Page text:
I have found out that the English letter 'W', as in the word "weep", is classified as a voiced labiovelar approximant. To quote Wikipedia:

Its place of articulation is labialized velar, which means it is articulated with the back part of the tongue raised toward the soft palate (the velum) while rounding the lips.
Voiced labiovelar approximant - Wikipedia

I'm surprised to find out that this sound relies on the back part of the tongue being raised towards the soft palate. The reason I find this strange is because, for example:

If a doctor tells me to open my mouth and say "ahhh" I will most likely say something like [ɑ], [ɐ] or [ʌ], all open vowels (which is good for the doctor because my tongue is as low as possible).

If I then round my lips as if I'm whistling without doing anything else I get a sound sounding like [ʊ] or [u]. These two sounds are described as being close or near-close back vowels, and according to the IPA vowel chart if you say [ɑ], and then round your lips, you get the vowel [ɒ], which is said to be the vowel sound in General American "thought". However, as I explained, if I open my mouth and make an open vowel sound and then close my lips as if whistling I get a sound much like [ʊ] or [u], which sounds nothing like the General American "thought" vowel sound.

IPA vowel chart

If I then go from this rounded lips position back to the original position my doctor told me to be in I get back to the open-mouth position with the same open vowel I started off with, let's say [ɑ], [ɐ] or [ʌ].

As far as I can tell in this case I've essentially said the "wah", as in the "wah" (or "wah-wah") pedal for an electric guitar, or something close to it. My point is that I've pronounced the 'W' letter in English without my tongue being anywhere near the top of my mouth, or specifically soft palate.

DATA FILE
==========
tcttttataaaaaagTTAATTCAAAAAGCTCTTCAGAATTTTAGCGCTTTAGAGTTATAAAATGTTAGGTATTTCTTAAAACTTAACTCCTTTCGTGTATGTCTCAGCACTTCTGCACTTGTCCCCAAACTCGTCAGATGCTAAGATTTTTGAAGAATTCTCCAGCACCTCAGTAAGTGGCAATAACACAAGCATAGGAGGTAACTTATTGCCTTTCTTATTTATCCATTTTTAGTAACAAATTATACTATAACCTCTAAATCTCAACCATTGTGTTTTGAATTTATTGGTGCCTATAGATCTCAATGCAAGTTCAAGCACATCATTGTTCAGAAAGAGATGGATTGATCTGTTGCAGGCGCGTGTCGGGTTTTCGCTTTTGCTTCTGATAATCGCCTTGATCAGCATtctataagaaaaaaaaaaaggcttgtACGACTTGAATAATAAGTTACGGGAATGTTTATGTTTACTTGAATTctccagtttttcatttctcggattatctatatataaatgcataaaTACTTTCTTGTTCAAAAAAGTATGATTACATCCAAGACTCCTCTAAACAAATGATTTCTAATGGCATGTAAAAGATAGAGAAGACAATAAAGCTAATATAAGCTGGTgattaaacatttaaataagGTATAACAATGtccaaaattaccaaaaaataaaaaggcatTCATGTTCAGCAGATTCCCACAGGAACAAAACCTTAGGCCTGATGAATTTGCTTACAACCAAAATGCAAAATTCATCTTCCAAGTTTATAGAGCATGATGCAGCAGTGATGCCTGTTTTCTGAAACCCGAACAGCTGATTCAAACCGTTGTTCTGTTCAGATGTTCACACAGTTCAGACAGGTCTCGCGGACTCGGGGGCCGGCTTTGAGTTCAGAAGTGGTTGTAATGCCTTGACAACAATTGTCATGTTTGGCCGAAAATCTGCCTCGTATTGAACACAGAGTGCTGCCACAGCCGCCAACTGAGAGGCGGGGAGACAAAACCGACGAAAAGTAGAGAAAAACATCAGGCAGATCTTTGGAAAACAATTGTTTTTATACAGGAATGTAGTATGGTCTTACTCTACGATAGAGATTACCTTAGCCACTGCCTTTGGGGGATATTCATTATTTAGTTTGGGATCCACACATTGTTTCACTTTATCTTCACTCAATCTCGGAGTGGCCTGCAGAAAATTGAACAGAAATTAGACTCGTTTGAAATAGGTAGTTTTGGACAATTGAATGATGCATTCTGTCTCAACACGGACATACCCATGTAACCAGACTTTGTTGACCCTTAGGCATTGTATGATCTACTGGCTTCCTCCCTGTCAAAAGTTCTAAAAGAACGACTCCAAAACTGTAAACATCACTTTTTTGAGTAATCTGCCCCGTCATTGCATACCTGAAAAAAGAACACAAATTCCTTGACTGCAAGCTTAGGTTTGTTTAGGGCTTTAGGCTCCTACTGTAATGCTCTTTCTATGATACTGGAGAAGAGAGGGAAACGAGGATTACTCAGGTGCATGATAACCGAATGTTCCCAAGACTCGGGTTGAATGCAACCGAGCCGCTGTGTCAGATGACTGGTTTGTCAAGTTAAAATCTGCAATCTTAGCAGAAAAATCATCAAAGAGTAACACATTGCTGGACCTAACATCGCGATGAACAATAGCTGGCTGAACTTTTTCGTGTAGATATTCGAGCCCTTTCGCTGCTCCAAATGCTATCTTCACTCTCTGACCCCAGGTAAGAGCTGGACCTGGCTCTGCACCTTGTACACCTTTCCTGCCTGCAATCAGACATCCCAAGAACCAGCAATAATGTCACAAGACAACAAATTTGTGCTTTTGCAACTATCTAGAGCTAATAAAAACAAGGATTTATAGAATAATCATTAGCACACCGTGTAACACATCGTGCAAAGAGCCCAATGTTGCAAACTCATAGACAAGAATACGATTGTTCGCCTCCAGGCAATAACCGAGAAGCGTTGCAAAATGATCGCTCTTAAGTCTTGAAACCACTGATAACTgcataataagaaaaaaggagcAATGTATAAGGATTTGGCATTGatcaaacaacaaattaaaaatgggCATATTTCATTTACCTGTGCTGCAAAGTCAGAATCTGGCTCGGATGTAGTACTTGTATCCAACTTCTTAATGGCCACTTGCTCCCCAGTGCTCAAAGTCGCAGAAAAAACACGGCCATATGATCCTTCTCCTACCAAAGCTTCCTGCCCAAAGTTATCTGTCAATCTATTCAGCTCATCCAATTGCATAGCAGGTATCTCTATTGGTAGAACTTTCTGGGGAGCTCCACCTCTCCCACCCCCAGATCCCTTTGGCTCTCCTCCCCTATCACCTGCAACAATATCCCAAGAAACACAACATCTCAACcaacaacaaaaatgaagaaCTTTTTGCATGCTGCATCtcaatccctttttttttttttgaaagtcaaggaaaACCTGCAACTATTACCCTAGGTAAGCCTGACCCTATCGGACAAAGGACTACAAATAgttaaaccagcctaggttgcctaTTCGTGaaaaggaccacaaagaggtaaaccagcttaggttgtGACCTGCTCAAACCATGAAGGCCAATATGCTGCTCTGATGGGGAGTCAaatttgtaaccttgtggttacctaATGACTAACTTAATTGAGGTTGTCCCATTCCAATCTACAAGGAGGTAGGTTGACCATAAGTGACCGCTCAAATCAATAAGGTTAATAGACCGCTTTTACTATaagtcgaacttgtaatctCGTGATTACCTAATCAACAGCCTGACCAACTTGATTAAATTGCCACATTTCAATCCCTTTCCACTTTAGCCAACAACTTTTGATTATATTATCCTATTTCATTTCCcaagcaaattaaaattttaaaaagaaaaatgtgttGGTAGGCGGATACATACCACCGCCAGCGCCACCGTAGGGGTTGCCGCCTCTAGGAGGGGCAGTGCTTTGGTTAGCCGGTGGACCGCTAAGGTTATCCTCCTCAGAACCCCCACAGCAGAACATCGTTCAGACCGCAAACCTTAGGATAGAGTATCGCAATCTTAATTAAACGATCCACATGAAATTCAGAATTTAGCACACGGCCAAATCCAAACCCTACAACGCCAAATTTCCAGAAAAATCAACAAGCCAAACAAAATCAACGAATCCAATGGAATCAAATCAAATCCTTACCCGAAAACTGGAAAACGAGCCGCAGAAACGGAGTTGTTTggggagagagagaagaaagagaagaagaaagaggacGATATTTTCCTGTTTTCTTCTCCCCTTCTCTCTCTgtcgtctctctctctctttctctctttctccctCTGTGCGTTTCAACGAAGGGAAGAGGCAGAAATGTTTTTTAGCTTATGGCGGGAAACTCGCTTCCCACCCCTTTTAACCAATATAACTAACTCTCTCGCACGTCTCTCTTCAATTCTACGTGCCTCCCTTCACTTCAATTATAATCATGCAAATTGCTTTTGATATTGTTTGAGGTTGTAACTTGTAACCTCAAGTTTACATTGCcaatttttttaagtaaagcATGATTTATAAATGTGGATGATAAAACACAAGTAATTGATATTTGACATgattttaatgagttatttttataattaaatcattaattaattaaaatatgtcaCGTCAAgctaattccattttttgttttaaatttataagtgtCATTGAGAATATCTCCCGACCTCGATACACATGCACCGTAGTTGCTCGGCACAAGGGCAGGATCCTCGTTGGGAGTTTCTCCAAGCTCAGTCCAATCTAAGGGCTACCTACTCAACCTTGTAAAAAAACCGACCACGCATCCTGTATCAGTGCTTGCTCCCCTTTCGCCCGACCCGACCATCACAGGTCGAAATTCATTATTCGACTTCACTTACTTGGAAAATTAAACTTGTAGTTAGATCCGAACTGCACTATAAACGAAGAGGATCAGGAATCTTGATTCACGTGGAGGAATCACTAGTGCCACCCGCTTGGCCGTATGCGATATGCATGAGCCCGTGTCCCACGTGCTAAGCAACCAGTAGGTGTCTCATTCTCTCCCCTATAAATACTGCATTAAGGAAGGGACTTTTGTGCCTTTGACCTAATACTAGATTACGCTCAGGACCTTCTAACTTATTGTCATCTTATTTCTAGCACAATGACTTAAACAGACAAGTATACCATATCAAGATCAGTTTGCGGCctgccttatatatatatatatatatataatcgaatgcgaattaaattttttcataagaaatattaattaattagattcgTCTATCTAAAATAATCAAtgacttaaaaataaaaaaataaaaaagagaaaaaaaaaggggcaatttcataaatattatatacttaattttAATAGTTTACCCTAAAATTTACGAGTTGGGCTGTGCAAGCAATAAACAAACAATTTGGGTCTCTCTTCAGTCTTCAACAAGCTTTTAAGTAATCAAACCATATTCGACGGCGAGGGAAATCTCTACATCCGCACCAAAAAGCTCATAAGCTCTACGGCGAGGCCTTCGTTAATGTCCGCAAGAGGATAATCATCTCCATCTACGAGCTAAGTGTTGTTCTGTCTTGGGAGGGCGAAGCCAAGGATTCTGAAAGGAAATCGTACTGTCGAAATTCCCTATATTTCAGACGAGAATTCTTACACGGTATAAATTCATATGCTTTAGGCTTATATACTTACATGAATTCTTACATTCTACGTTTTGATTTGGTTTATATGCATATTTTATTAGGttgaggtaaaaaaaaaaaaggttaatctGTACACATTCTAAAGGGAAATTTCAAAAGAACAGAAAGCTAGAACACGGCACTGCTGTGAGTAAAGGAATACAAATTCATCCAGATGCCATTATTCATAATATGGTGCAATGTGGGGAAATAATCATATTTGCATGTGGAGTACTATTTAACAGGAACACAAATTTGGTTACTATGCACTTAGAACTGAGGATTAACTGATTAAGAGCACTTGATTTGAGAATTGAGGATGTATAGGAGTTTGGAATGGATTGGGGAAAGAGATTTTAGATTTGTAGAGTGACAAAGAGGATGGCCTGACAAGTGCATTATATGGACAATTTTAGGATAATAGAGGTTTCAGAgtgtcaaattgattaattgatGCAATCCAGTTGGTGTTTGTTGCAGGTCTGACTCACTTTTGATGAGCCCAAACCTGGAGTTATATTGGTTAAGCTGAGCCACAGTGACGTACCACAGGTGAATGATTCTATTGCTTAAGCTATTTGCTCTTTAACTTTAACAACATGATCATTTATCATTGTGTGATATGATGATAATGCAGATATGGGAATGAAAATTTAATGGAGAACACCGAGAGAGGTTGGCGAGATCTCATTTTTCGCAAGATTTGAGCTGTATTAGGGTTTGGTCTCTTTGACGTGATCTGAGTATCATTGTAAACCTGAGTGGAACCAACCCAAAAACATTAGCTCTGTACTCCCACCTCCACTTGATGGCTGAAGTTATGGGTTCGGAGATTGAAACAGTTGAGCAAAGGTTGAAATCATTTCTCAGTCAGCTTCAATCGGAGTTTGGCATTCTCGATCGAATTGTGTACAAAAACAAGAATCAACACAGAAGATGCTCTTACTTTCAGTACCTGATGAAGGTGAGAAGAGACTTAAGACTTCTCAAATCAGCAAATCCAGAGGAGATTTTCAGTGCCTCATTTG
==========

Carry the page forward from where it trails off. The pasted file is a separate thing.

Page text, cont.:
Can someone explain this to me? Essentially I can (and actually might, as far as I know) pronounce the English 'W' letter without any part of it being a velar approximant which Wikipedia and the IPA information I've checked insists it is. That is, the information I've found is that English speakers pronounce it with the tongue high, close to the soft palate. However that's not particularly the case, is it?

  • are you a native speaker? Jul 23, 2019 at 19:52
  • @CoffeeTableEspresso Yes, I am a native speaker. When I read that the 'W' is labiovelar approximant I pronounced the 'W' over and over to try to notice if my tongue was raising to the roof of my mouth, or nearing my soft palate. To be honest, it's actually difficult to notice even when paying close attention, so as a matter of fact I'm not sure whether I do or don't pronounce it as a velar approximant. But as I described, it seems to me 'W' can easily be pronounced without it being a velar approximant. I thought the 'W' required only a specific shape of the lips but I must be wrong.
    – Zebrafish
    Jul 23, 2019 at 20:09
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    @melboiko Yes, if I do what you say and round the lips while saying /i/ ('eeee...') sound I make something like the French 'u' sound, which is what the IPA vowel chart says is the rounded version or /i/, so that part makes sense I guess. I stuck my pinky in my mouth and my tongue definitely moved. The 'ooo....' sound seemed to drop my tongue, which I thought was strange, as the 'ooo...' sound is generally supposed to be a close vowel. Then I realized what was happening probably is that the front part of the tongue lowered while the back part raised nearing the soft palate.